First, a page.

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Illusion of Value

January 16, 2014

Target had a breach in their security where over 100 million customers’ credit cards and other personal information might have been “stolen.”  Governor Chris Christie’s aides created a 4-day traffic mess without his knowledge.  Lawyers and tax accountants regularly get indicted for failure to file their own tax returns.

All these acts had the effect of reducing confidence in the organizations or people involved and accordingly reduced their value.  Reputations take years to establish and minutes to destroy.  Reputations are a valuable asset that can be measured in the near term effect by the loss of sales by Target and/or a drop in the price of its stock; the near, and possibly long term, regard for Gov. Christie as a leader and viable Presidential candidate; and by the loss of clients by the trusted professionals that neglected to so something so simple that everyone else does.

I perform many business valuations and tend to think of things in terms of value added or reduced.  Frankly, much of what I do represents a calculated value to fulfill a purpose such as for gift planning or estate tax purposes, employee compensation, or to present a value in a business break up or martial conflict.  But, none of the values are real – the real values are determined by an actual sale and then that value is valid only for that seller and that buyer at that time, for the terms negotiated and because of the purposes, motives and pressures causing the sale.  Perhaps a death compelled the family to sell a business quickly; or a business is sold so the owner could escape bankruptcy; or a buyer wants to get access to certain customers; or the key people working for a company offer to buy the business threatening to quit and start up their own company if it isn’t sold to them.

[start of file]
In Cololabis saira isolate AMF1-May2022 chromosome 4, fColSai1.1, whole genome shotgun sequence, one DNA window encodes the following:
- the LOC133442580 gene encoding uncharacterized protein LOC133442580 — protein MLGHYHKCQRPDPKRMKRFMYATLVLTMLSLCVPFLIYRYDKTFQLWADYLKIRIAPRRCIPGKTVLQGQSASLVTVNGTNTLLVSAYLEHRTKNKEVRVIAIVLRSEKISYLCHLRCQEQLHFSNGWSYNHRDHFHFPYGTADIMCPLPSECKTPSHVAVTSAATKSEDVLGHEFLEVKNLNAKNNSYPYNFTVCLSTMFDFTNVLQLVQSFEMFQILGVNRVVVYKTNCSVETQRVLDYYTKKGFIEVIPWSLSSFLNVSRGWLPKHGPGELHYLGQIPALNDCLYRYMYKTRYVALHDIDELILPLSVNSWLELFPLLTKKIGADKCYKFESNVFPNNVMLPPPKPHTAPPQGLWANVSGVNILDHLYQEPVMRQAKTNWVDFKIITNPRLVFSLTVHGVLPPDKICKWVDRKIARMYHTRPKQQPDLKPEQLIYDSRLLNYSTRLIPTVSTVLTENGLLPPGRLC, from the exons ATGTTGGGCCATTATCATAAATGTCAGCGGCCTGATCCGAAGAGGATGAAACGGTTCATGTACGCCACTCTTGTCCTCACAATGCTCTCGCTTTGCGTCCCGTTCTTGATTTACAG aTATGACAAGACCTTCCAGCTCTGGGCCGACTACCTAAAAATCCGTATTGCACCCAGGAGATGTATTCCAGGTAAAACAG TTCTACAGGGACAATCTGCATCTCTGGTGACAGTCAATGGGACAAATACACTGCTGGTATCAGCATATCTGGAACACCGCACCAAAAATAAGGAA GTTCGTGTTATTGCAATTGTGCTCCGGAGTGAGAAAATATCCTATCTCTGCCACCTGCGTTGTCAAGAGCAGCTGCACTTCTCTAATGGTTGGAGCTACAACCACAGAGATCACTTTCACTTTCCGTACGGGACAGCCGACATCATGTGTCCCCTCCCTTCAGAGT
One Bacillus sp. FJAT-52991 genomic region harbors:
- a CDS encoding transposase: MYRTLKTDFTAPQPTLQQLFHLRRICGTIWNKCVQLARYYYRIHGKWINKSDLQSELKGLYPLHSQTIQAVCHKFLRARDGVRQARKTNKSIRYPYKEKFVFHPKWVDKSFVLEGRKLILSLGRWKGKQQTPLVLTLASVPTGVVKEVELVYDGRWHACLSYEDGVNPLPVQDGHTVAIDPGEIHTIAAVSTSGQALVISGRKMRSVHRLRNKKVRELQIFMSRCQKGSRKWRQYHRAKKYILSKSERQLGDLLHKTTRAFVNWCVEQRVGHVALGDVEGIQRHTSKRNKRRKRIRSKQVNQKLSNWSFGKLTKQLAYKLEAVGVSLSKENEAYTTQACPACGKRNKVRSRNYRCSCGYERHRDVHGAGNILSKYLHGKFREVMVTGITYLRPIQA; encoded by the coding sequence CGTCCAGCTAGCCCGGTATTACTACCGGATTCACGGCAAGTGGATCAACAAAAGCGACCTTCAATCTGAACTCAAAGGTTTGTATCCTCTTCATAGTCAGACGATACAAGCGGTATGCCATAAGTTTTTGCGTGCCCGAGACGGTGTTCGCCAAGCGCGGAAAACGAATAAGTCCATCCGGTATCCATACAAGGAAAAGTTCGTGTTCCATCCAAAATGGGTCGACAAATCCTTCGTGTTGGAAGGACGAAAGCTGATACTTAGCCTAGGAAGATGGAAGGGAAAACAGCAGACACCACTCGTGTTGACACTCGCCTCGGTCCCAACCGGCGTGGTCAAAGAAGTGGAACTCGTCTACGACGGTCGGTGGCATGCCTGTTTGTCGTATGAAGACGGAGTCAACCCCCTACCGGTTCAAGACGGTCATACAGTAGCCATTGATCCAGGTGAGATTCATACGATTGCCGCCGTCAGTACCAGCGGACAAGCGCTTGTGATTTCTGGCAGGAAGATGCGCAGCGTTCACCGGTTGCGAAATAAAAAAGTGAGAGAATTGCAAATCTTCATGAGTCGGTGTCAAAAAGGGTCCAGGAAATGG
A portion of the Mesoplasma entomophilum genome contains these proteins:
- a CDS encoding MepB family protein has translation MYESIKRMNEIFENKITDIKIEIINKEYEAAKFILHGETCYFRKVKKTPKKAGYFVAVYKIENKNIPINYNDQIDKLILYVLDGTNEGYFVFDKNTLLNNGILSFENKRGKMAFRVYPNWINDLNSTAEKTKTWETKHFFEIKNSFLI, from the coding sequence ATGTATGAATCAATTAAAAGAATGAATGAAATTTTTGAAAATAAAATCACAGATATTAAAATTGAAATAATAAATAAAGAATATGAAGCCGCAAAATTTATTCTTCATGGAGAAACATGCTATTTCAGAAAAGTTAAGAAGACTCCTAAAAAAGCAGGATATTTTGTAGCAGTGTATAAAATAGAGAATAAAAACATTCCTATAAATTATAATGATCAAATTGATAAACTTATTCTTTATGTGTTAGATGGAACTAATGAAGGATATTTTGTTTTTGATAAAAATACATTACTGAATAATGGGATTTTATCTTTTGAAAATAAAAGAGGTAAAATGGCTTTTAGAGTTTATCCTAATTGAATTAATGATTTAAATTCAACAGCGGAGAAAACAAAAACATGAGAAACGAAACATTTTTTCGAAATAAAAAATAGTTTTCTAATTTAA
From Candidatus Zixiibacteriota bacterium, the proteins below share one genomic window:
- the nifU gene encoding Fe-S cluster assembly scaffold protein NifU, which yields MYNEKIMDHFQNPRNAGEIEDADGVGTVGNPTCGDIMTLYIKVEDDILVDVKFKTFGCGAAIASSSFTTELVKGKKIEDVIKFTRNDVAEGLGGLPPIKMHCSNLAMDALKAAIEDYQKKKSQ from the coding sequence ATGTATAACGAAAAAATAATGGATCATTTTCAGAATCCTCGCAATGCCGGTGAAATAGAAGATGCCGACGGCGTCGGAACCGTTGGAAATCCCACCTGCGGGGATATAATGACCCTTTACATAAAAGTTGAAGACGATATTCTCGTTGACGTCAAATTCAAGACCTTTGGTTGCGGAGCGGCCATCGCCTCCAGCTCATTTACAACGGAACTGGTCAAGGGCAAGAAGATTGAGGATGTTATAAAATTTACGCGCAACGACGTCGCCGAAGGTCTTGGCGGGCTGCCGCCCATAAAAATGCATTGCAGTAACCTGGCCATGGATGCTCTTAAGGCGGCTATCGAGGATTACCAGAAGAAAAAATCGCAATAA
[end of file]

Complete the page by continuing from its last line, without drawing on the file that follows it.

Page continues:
Stock market values are likewise illusory.  Solid companies miss earnings by a few pennies, or announce a bad year coming up and billions vanish overnight.  A new CEO or a fired CEO similarly can cause wide swings in values.  In the last couple of years even the stellar Dodgers and Mets baseball teams had values appear or disappear through no cause of what happens on the field.

Much value is illusory.  In planning for your future financial security understand this… When making investments of any type, don’t be deluded by current or immediate circumstances, but consider the long view and the potential for value creation, or destruction.

And when conducting your affairs, do so in a manner that will not harm, ruin or leave your reputation exposed.

Don’t be stupid!

2 Comments leave one →
  1. Phil Goldschmiedt permalink
    January 16, 2014 9:20 am

    There is NO “illusion of value” when it comes to the advise and guidance of Ed Mendlowitz
    It’s consistently “Golden”!

  2. January 17, 2014 1:10 pm

    Thank you.

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